Thursday, 24 October 2013

'The Grand Sophy' by Georgette Heyer (1950)

Synopsis: Sir Horace Stanton-Lacey is a renowned and wealthy diplomat who's spent many years travelling across the Continent with his only daughter Sophia ("Sophy"). They've been following the British army in their pursuit of Napoleon. However, since the Napoleonic Wars are now finally over, Sir Horace is asked to take on a new role in South America. Sir Horace decides not to take Sophy with him because he feels that it would be good for her to settle down in London and marry. He asks his sister Lady Ombersley to take Sophy into her family's home at Berkeley Square and introduce her into society. But when Sophy finally arrives in London she shocks everyone. Sophy is a very blunt, direct and outspoken young woman and she cares very little for English customs and conventions. She also has numerous pets. She has a dog, a horse, a parrot and a monkey! However, Sophy is so kind-hearted that it isn't long before her relatives are won over by her. The only exception is her cousin Charles who finds Sophy so annoying that he longs for her to get married so that the family can be finally rid of her. But Sophy has no intention of leaving Berkeley Square any time soon because she's worked out that all is not well at her relatives' home. Charles is engaged to a woman who is so sanctimonious, stuffy and uptight that it's aggravating all of his worst qualities. Her cousin Cecilia is smitten with a man who is completely unsuitable and her other cousin Hubert is having dire financial problems. Sophy decides to stick around and sort these people's lives out.


I had very high expectations for this book because I loved Heyer's Cotillion and this book seems to be another big fan favourite but I was so disappointed. The only thing that I truly liked about this book was Sophy herself. She reminded me of both Jane Austen's Emma Woodhouse and Cold Comfort Farm's Flora Poste. She's self-confident, independent, clever, kind and eccentric (for her time). She loves animals and she has a mischievous sense of humour. If this book had had a better hero then I would have probably rated The Grand Sophy much higher. But I couldn't stand Charles Rivenhall at all (hey, that rhymes!) Charles is so shouty, bad-tempered and uptight! All of my favourite moments in the book were the scenes where Sophy would wind him even though they only made Charles even more angry and shouty. What does Sophy see in Charles?! Okay so he does loosen up a bit as the book goes along but his temper is so short that I really can't help but wonder how he and Sophy's relationship is even going to work :S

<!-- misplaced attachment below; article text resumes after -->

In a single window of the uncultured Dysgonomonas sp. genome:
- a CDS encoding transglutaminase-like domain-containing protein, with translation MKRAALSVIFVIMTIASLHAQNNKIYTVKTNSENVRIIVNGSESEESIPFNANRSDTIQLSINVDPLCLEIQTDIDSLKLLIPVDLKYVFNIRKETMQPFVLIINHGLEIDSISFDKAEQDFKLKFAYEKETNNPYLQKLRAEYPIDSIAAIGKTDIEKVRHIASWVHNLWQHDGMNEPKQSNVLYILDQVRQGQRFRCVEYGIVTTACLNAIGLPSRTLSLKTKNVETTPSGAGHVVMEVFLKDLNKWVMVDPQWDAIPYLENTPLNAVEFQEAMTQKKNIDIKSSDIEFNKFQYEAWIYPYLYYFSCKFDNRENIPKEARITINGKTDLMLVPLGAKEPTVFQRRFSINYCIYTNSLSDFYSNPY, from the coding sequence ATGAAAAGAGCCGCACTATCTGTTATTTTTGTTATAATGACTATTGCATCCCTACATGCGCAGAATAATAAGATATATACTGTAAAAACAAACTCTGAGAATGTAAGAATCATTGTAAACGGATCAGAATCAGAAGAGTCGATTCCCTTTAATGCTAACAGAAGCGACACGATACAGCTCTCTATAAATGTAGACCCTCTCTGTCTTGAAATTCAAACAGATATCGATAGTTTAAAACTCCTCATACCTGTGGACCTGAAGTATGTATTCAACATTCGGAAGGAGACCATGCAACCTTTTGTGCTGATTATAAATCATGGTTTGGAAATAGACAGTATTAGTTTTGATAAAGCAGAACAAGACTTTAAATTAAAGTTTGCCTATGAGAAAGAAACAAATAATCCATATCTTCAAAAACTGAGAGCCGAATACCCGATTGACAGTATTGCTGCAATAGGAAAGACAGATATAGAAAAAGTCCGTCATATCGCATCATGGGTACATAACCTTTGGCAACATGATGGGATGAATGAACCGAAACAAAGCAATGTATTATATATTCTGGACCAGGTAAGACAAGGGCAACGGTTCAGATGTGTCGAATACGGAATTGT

Another major problem that I had with the book was Chapter Eleven. This is an extremely racist chapter in which Sophy meets Hubert's Jewish loan shark, Mr Goldhanger. It's awful and it left a really nasty taste in my mouth. I couldn't possibly recommend this book to any Jewish readers. Yes, there were a lot of Jewish moneylenders in the Regency era because of the lack of professions that were available to Jews. Unfortunately Heyer doesn't stop there. She gives an entire chapter of descriptions of Mr Goldhanger's greasy hair, ingratiating leer, "semitic nose", dirty home, and evil and manipulative ways. If The Grand Sophy had actually been written in Regency times then I could have dismissed this chapter as being a product of its time only it wasn't written in the Regency era. It was written post Holocaust. It made me so angry to read such prejudices in a novel that was published in the later half of the last century. It's led me to believe that Heyer was either anti-semitic herself or just being extremely culturally insensitive. A little consideration for the six million Jews that were wiped out would have been nice, Heyer!

I'm hoping that The Grand Sophy was just a rare blip and I'm still planning on reading more of Heyer's books.

Rating: 2/5

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